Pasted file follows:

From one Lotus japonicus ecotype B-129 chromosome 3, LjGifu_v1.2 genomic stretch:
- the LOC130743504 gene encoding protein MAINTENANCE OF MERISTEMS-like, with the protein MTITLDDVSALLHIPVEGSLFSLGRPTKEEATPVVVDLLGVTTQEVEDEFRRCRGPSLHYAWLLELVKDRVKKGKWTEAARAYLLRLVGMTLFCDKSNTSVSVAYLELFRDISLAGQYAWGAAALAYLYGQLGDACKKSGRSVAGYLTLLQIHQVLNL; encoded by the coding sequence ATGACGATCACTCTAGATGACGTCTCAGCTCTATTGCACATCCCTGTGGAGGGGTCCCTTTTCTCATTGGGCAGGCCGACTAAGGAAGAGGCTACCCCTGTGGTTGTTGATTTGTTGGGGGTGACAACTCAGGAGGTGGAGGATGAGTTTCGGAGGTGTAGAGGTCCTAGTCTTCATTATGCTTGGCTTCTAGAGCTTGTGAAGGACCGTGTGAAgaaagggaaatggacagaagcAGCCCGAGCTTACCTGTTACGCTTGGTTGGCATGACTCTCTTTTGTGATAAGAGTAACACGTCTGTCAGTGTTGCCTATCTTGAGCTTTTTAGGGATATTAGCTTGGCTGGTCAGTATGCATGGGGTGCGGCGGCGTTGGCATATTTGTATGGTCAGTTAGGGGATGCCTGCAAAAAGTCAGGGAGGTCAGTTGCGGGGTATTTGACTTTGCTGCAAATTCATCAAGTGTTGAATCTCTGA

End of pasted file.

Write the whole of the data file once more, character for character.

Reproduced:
From one Lotus japonicus ecotype B-129 chromosome 3, LjGifu_v1.2 genomic stretch:
- the LOC130743504 gene encoding protein MAINTENANCE OF MERISTEMS-like, with the protein MTITLDDVSALLHIPVEGSLFSLGRPTKEEATPVVVDLLGVTTQEVEDEFRRCRGPSLHYAWLLELVKDRVKKGKWTEAARAYLLRLVGMTLFCDKSNTSVSVAYLELFRDISLAGQYAWGAAALAYLYGQLGDACKKSGRSVAGYLTLLQIHQVLNL; encoded by the coding sequence ATGACGATCACTCTAGATGACGTCTCAGCTCTATTGCACATCCCTGTGGAGGGGTCCCTTTTCTCATTGGGCAGGCCGACTAAGGAAGAGGCTACCCCTGTGGTTGTTGATTTGTTGGGGGTGACAACTCAGGAGGTGGAGGATGAGTTTCGGAGGTGTAGAGGTCCTAGTCTTCATTATGCTTGGCTTCTAGAGCTTGTGAAGGACCGTGTGAAgaaagggaaatggacagaagcAGCCCGAGCTTACCTGTTACGCTTGGTTGGCATGACTCTCTTTTGTGATAAGAGTAACACGTCTGTCAGTGTTGCCTATCTTGAGCTTTTTAGGGATATTAGCTTGGCTGGTCAGTATGCATGGGGTGCGGCGGCGTTGGCATATTTGTATGGTCAGTTAGGGGATGCCTGCAAAAAGTCAGGGAGGTCAGTTGCGGGGTATTTGACTTTGCTGCAAATTCATCAAGTGTTGAATCTCTGA